After arriving in the UK, I traveled to the South of France, where it didn’t take me long the get a job as deck hand on a Superyacht. I worked on various vessels (all sailing yachts), from 70 to 160 foot. Over a period of 12 years, I worked my way up to Mate and eventually Master. More Atlantic crossings than I care to remember a few Pacific crossings and the last vessel- a 110 foot schooner “Aschanti IV” we took around the world over a period of 3 years.

At the end of 2001 I went ashore here in Cairns. Picked up my old profession of Shipwright. Sailing got a bit on the back burner and I got more into adventure racing, Ironman, hiking etc. A bit of dinghy sailing at the yacht club with my youngest daughter.
I bought ‘Ciella’, my S&S 34 four years ago, sailed it locally for a year and then spend 2,5 years replacing the complete interior. She is back in the water and between sailing locally, I am still working on her. My next project is to make a hard dodger. Not as big a Jessica Watson’s, but the same size as my present dodger, just running further aft for more protection.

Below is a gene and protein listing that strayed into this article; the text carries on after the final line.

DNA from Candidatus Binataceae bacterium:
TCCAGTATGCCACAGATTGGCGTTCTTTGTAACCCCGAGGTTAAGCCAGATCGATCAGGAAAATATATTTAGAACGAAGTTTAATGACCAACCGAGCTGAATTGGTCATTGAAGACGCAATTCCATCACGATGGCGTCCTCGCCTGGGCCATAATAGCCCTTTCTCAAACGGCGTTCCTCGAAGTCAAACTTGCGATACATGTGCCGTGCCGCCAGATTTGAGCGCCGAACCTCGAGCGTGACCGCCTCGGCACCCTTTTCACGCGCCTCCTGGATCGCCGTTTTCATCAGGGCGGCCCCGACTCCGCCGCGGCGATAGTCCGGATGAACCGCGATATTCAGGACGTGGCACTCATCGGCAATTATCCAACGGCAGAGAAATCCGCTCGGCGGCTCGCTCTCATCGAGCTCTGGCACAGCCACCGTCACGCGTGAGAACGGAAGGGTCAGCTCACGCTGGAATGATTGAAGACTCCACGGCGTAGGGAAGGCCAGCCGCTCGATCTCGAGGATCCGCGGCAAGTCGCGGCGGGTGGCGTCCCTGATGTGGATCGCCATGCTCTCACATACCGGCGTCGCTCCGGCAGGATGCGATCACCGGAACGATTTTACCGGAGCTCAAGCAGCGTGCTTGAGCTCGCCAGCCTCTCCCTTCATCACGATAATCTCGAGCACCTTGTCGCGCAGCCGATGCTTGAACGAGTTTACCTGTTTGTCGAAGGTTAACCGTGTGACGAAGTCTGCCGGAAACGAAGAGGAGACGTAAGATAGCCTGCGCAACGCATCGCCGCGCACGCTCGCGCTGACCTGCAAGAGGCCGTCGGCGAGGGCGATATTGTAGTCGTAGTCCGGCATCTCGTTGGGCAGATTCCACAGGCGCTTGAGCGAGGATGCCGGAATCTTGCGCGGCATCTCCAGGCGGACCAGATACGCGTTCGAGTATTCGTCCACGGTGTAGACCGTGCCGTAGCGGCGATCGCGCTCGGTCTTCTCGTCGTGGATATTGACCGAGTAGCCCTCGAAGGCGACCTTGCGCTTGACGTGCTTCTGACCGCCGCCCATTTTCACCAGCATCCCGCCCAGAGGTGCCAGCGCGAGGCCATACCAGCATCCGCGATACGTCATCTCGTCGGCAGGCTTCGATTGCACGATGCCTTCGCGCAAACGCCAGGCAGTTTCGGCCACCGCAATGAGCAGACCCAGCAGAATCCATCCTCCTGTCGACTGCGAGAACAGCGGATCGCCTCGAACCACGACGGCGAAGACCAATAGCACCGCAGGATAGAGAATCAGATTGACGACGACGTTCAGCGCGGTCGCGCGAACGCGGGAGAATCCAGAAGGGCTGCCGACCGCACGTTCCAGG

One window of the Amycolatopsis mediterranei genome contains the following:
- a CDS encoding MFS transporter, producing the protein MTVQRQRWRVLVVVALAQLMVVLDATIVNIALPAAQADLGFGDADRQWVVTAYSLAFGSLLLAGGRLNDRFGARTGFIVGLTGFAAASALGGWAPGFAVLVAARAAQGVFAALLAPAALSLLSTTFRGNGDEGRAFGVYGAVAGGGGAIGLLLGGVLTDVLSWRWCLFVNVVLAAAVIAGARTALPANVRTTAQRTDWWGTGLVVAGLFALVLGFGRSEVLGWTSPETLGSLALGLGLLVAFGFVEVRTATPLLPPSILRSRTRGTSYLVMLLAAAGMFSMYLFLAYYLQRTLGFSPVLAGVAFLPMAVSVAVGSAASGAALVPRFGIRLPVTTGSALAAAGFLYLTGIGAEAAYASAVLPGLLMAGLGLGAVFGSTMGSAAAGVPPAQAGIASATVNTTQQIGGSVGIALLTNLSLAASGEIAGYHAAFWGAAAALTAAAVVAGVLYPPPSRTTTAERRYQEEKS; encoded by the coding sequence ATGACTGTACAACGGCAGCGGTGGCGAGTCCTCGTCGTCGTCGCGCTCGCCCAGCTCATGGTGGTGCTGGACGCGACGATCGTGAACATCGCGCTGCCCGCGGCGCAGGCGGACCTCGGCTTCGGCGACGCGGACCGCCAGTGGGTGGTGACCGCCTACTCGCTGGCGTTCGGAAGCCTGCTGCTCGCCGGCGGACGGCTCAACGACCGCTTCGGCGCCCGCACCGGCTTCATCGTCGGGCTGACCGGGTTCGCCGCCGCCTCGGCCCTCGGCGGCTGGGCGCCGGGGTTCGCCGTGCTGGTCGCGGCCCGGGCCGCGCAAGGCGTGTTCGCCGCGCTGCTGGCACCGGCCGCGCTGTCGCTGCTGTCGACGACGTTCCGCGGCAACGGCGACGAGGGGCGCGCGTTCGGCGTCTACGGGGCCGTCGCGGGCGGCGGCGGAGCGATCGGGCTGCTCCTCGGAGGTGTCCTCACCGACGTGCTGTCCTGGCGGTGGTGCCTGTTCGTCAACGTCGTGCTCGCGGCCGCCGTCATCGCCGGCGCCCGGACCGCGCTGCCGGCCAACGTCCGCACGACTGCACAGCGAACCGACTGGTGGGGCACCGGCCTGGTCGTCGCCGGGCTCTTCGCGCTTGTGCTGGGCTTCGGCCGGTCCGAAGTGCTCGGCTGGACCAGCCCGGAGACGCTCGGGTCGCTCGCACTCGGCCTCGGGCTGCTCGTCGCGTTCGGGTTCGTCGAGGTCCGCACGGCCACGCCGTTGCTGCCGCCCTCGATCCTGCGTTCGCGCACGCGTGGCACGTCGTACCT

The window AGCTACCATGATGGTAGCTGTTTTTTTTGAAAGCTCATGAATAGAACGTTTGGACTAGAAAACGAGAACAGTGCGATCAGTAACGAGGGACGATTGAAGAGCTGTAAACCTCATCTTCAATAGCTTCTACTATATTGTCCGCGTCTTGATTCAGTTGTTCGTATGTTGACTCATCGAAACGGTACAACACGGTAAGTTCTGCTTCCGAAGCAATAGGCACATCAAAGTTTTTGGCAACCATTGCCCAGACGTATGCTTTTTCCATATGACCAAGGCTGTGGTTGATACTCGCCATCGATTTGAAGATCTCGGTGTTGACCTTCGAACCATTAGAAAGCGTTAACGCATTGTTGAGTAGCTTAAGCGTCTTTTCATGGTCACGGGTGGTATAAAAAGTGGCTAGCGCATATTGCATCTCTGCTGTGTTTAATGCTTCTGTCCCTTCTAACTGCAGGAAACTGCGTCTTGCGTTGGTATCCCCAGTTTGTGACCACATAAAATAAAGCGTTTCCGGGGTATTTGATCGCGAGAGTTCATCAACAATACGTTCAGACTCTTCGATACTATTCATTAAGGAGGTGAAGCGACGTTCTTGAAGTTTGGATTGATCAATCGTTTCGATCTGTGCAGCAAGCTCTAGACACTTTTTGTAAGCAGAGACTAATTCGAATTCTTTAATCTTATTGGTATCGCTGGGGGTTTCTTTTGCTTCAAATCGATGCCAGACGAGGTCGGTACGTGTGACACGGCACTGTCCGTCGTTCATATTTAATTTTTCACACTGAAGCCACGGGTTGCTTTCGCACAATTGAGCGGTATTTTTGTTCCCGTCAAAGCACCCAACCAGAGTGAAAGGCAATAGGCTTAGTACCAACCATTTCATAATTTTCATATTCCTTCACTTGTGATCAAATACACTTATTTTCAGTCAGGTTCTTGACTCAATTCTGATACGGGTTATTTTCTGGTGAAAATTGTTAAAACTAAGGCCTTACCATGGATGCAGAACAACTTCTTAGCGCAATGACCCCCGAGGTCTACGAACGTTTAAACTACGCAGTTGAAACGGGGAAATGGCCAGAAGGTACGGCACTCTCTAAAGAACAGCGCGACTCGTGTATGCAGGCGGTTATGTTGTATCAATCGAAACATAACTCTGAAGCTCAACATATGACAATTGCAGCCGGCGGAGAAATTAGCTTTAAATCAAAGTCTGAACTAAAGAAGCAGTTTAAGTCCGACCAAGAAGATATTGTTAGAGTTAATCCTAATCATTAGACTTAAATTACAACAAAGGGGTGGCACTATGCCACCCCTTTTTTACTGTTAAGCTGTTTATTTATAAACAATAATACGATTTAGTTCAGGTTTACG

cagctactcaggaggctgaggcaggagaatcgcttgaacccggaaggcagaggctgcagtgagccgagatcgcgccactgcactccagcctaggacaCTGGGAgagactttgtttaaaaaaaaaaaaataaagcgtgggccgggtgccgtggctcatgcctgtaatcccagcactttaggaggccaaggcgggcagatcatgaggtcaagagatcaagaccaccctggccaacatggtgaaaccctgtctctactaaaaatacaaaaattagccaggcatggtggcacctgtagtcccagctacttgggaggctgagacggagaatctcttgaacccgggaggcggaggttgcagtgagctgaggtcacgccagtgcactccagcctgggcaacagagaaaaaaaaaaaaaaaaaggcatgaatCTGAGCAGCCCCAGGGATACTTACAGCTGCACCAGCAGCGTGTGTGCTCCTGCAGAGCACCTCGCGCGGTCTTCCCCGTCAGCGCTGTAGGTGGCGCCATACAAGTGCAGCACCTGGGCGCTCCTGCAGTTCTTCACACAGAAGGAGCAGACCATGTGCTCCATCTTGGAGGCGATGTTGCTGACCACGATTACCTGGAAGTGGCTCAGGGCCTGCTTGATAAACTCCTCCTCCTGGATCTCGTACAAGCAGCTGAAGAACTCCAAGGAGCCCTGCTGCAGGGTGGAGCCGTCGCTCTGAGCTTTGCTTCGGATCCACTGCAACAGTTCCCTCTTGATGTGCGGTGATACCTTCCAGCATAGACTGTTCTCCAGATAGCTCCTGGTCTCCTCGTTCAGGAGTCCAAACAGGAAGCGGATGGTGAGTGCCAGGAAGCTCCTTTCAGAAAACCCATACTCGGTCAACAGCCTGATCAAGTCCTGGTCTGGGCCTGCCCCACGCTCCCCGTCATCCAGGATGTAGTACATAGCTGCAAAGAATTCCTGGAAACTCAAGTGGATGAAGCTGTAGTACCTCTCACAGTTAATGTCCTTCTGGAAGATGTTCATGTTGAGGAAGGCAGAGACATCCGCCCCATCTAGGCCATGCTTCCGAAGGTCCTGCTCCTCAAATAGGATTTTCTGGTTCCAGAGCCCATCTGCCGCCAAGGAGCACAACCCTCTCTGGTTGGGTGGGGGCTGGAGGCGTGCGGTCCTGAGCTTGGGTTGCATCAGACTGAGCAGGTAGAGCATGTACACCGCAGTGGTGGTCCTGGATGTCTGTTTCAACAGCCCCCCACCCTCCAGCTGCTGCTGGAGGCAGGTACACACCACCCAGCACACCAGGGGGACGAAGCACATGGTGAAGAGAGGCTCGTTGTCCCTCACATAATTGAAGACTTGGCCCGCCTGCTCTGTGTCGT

As my personal situation: I am married, with 2 daughters, age 15 and13. My wife has always known that I bought the boat with the idea to, some day, sail around the world, possibly non-stop and single handed. Doing it as a race, makes the reasoning even stronger. When I first heard about your race, I believe you had a date set for 2014. As my kids are still young, I knew it wasn’t an option. 2019 works perfectly. Simple as that.